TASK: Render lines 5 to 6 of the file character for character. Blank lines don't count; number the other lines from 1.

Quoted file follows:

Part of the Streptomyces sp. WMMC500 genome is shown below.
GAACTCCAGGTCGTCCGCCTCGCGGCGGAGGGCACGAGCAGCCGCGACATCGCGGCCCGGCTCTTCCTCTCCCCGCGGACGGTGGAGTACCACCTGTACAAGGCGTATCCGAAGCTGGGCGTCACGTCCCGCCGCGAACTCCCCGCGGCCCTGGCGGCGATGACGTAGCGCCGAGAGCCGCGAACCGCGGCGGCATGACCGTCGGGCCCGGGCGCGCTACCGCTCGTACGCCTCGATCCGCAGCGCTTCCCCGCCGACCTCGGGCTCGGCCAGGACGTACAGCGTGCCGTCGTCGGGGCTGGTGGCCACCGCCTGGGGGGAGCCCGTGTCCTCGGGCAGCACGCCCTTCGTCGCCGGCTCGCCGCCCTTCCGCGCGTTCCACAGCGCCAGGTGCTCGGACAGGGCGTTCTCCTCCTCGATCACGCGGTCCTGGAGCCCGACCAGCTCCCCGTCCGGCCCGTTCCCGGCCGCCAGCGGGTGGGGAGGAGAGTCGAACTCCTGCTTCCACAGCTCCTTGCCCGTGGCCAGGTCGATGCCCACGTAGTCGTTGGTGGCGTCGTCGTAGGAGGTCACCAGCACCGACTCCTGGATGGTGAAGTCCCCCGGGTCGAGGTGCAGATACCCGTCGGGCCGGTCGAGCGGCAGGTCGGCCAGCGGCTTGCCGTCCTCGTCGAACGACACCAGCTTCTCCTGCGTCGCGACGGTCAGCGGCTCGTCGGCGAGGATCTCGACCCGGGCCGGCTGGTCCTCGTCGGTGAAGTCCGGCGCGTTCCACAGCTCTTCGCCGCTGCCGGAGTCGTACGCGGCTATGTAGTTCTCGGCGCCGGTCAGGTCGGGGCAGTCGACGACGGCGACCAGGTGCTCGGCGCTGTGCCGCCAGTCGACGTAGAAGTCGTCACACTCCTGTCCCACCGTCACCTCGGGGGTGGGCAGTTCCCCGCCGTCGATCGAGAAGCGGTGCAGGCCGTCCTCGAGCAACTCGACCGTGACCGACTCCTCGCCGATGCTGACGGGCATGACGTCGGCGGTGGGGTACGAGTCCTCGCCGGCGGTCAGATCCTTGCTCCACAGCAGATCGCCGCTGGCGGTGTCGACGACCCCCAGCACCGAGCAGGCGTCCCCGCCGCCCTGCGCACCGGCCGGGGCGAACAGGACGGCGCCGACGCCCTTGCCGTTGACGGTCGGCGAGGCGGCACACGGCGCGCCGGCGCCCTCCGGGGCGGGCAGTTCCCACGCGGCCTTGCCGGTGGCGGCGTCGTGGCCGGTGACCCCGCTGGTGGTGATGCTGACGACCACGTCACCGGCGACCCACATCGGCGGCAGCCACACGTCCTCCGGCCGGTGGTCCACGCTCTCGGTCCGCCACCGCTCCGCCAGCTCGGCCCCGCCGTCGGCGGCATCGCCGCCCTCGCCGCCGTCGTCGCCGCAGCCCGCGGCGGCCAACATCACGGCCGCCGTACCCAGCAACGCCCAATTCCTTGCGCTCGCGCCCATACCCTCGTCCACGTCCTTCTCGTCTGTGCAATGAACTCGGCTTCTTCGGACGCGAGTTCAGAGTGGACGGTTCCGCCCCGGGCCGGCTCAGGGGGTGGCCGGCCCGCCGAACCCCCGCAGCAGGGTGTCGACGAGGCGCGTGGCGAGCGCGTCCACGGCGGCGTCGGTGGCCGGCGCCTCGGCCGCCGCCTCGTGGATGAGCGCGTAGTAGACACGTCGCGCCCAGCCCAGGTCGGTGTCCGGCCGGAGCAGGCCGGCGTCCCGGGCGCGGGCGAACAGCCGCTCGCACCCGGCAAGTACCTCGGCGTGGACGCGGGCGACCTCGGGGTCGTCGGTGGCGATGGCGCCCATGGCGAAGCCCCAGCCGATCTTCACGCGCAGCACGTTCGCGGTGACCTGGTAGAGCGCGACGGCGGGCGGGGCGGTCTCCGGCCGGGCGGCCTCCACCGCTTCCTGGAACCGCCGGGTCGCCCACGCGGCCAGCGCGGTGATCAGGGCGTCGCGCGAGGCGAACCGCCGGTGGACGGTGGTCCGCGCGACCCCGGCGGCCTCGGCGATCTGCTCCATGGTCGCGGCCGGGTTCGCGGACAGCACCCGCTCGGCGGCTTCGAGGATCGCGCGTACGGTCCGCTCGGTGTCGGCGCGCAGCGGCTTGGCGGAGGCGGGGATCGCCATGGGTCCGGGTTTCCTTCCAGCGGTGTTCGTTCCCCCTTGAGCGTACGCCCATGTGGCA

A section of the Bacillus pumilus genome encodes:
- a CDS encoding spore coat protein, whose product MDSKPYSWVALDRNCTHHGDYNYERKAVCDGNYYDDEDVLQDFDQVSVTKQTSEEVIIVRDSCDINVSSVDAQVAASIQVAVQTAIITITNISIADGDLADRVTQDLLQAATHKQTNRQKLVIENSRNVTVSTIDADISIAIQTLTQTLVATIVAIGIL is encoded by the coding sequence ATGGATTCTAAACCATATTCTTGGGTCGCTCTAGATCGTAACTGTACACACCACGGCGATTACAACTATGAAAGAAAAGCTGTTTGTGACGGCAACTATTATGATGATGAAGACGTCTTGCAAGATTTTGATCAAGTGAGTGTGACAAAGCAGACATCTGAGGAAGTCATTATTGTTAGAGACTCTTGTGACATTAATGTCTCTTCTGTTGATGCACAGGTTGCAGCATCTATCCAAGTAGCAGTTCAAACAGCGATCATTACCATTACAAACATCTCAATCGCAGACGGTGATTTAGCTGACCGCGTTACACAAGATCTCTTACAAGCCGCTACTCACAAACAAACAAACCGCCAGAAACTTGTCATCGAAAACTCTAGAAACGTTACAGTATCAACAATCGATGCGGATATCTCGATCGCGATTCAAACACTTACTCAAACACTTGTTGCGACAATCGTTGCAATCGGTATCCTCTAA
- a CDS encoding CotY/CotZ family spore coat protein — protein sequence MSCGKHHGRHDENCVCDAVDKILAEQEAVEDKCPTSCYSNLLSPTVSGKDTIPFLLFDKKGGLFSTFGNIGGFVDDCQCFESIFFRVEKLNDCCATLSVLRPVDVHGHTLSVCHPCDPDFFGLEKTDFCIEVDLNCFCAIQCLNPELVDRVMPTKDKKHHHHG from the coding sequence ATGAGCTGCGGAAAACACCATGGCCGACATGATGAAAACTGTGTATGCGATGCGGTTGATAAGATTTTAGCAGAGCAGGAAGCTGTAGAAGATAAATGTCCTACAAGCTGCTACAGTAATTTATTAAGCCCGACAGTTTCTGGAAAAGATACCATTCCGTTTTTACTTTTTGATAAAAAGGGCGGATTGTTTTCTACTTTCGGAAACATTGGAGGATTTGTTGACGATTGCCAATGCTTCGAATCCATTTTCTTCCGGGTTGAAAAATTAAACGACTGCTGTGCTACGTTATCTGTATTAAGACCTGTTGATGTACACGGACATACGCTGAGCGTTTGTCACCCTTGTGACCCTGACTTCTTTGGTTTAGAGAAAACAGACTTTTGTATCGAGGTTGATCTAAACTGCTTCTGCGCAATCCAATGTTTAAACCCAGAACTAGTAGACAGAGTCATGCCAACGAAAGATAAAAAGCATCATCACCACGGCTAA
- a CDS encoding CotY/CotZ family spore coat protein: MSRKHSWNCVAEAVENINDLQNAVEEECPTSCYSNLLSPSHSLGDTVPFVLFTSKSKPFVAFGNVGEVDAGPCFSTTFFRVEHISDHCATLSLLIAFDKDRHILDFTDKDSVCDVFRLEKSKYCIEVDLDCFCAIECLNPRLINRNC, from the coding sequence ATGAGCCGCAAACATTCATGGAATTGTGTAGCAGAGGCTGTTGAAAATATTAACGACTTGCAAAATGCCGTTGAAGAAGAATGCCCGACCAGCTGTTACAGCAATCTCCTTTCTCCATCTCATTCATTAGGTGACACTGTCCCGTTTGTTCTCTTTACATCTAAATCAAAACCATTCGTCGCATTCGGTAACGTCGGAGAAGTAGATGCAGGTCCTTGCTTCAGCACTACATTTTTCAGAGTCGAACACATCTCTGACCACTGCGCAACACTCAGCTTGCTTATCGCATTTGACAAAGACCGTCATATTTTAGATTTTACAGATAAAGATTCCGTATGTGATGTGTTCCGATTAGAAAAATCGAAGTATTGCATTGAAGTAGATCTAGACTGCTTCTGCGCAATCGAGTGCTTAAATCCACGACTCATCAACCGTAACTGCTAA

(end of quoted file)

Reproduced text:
- a CDS encoding CotY/CotZ family spore coat protein — protein sequence MSCGKHHGRHDENCVCDAVDKILAEQEAVEDKCPTSCYSNLLSPTVSGKDTIPFLLFDKKGGLFSTFGNIGGFVDDCQCFESIFFRVEKLNDCCATLSVLRPVDVHGHTLSVCHPCDPDFFGLEKTDFCIEVDLNCFCAIQCLNPELVDRVMPTKDKKHHHHG from the coding sequence ATGAGCTGCGGAAAACACCATGGCCGACATGATGAAAACTGTGTATGCGATGCGGTTGATAAGATTTTAGCAGAGCAGGAAGCTGTAGAAGATAAATGTCCTACAAGCTGCTACAGTAATTTATTAAGCCCGACAGTTTCTGGAAAAGATACCATTCCGTTTTTACTTTTTGATAAAAAGGGCGGATTGTTTTCTACTTTCGGAAACATTGGAGGATTTGTTGACGATTGCCAATGCTTCGAATCCATTTTCTTCCGGGTTGAAAAATTAAACGACTGCTGTGCTACGTTATCTGTATTAAGACCTGTTGATGTACACGGACATACGCTGAGCGTTTGTCACCCTTGTGACCCTGACTTCTTTGGTTTAGAGAAAACAGACTTTTGTATCGAGGTTGATCTAAACTGCTTCTGCGCAATCCAATGTTTAAACCCAGAACTAGTAGACAGAGTCATGCCAACGAAAGATAAAAAGCATCATCACCACGGCTAA
- a CDS encoding CotY/CotZ family spore coat protein: MSRKHSWNCVAEAVENINDLQNAVEEECPTSCYSNLLSPSHSLGDTVPFVLFTSKSKPFVAFGNVGEVDAGPCFSTTFFRVEHISDHCATLSLLIAFDKDRHILDFTDKDSVCDVFRLEKSKYCIEVDLDCFCAIECLNPRLINRNC, from the coding sequence ATGAGCCGCAAACATTCATGGAATTGTGTAGCAGAGGCTGTTGAAAATATTAACGACTTGCAAAATGCCGTTGAAGAAGAATGCCCGACCAGCTGTTACAGCAATCTCCTTTCTCCATCTCATTCATTAGGTGACACTGTCCCGTTTGTTCTCTTTACATCTAAATCAAAACCATTCGTCGCATTCGGTAACGTCGGAGAAGTAGATGCAGGTCCTTGCTTCAGCACTACATTTTTCAGAGTCGAACACATCTCTGACCACTGCGCAACACTCAGCTTGCTTATCGCATTTGACAAAGACCGTCATATTTTAGATTTTACAGATAAAGATTCCGTATGTGATGTGTTCCGATTAGAAAAATCGAAGTATTGCATTGAAGTAGATCTAGACTGCTTCTGCGCAATCGAGTGCTTAAATCCACGACTCATCAACCGTAACTGCTAA